Employees in India could also face a four-day work week soon – as opposed to their current 48 hours work week – as the country is looking to implement four new labour codes by the first half of 2022.
The UK has just recently launched their four-day work week pilot, expected to run alongside other trials across the US, Ireland, Canada, Australia and New Zealand.
The UK trial is being run by non-profit organization 4 Day Week Global, where they believe that reduced working hours may actually increase productivity in workers.
In June 2021, the Irish government launched their own trial program – alongside a €150,000 research fund for the project – with an aim to allow employers to test the effectiveness of a four-day working week, and hoping that the shift will help to reduce carbon emissions and improve air quality in general.
In September 2021, the Scottish National Party announced the launch of a trial four-day work week as well, in response to the overwhelming success of the pilot in New Zealand and Spain.
30 companies – including Canon Medical and StreamGo – are now taking part in the four-day work week pilot in the UK to answer the burning question: can (and will?) reduced working hours improve the quality of our life and provide us with a healthier work-life balance as promised?
This video from some UK SME’s may also give some insight into how much smaller companies are adopting the 4 day workweek.
Between December 2020-2021, Unilever New Zealand successfully experimented with a four-day work week without cutting back on the salary of their employees.
Back in June 2019, as part of the government initiative program, Japan asked companies, including Microsoft Japan, to implement a four-day work week with an aim to improve the nation’s work-life balance. According to Business Insider, Microsoft later reported a 40% boost in productivity among its workers, and the trial was eventually deemed a sweeping success.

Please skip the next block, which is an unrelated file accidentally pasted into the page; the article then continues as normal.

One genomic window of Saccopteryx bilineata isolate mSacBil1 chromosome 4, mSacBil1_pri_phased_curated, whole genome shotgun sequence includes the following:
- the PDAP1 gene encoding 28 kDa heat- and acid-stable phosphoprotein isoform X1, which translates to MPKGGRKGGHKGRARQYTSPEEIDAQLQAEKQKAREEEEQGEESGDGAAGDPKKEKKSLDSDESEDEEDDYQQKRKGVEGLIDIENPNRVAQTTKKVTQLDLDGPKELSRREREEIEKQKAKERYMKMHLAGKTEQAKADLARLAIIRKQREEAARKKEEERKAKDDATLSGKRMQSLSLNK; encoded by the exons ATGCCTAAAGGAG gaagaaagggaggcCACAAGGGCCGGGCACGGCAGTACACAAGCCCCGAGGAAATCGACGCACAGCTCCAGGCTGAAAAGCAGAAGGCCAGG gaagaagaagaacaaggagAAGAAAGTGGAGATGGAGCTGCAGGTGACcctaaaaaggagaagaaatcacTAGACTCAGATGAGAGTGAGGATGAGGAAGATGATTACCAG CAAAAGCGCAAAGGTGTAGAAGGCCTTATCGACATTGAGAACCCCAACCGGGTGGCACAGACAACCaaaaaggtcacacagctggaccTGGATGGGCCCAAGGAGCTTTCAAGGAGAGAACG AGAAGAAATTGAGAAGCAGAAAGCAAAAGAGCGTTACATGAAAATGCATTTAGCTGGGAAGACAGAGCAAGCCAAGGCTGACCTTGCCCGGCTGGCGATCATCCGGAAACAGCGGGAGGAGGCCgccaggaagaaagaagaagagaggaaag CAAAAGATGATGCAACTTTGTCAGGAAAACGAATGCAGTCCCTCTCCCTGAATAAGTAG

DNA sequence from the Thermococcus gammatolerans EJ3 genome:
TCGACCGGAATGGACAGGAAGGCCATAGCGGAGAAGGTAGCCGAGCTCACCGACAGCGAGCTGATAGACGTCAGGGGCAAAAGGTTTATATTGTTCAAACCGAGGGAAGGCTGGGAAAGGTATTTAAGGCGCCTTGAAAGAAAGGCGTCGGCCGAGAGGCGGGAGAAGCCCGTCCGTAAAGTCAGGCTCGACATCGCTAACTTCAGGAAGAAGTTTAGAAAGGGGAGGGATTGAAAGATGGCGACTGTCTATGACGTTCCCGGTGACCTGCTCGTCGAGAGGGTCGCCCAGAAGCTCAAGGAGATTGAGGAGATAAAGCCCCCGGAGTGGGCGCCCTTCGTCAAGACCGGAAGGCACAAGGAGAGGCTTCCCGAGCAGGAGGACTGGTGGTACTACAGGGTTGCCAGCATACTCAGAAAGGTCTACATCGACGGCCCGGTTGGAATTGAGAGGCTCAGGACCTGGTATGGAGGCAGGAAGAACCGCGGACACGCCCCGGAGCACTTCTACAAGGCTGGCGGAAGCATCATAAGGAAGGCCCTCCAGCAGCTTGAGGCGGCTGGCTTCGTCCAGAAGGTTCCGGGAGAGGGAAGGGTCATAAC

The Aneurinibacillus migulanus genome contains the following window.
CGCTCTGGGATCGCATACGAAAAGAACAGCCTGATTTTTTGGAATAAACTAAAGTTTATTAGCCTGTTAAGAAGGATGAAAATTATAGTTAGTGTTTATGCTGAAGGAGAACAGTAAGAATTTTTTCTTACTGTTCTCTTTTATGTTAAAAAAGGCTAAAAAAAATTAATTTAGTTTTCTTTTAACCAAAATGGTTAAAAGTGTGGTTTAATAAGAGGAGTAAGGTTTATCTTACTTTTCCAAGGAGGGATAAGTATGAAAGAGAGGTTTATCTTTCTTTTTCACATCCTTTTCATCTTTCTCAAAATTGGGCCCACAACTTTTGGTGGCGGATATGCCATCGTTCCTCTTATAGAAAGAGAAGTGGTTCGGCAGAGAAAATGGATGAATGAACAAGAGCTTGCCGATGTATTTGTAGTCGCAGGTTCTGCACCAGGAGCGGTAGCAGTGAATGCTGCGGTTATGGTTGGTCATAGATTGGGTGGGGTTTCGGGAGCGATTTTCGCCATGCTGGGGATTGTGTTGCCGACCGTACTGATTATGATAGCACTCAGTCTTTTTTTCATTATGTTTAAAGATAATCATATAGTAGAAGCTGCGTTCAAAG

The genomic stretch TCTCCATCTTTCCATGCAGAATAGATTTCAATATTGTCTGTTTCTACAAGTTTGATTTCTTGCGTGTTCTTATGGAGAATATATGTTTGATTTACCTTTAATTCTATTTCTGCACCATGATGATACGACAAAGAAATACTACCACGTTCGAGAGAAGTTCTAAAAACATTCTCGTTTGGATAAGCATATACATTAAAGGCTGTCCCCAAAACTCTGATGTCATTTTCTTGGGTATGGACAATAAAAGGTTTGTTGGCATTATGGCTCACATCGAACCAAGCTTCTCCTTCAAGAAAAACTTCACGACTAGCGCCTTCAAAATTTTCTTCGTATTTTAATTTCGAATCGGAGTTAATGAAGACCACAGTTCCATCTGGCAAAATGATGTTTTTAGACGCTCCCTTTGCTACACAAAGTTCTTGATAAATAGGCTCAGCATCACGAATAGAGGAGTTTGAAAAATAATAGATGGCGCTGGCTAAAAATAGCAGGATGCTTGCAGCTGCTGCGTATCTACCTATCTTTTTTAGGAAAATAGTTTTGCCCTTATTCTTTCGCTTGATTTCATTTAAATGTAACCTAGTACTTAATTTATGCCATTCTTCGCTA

But is a 32-hour work week really the future of work?
Well, it actually may be! Studies show that implementing shorter work weeks without cutting back on salaries does not only contribute to a healthier work-life balance and a significant change in people’s wellbeing, but could also reduce unemployment: by cutting back on their employees’ working hours, companies are allowed to keep their staff instead of laying them off, with Germany’s Kurzarbeit scheme being a lead example.
It is then probably safe to say that the four-day work week model is on the rise, and may soon become the new norm everywhere, replacing the standard 40-hour work week and forming a happier and healthier generation of employees around the world.
A lot has happened in the world of 4-day weeks in the last year: Iceland’s public sector moved to a shorter workweek, a number of companies moved permanently to a 4-day week, implemented summer hours, or added a shorter workweek to their toolkit of flexible work options; and in December, the UAE announced it would move public offices and schools to a 4.5 day week.
Alex Soojung-Kim Pang, Silicon Valley Consultant, and Author of ‘Shorter; How Working Less Will Revolutionise The Way Your Company Gets Things Done’; published a detailed Annual Report on the rise of the 4-Day Work Week, which reveals how global this movement truly has become.
I interviewed Alex on the Make it Thrive podcast, about why the model of the 4-day work week was so popular compared to other models of flexible working. It’s well worth the listen if you’re thinking of joining the movement.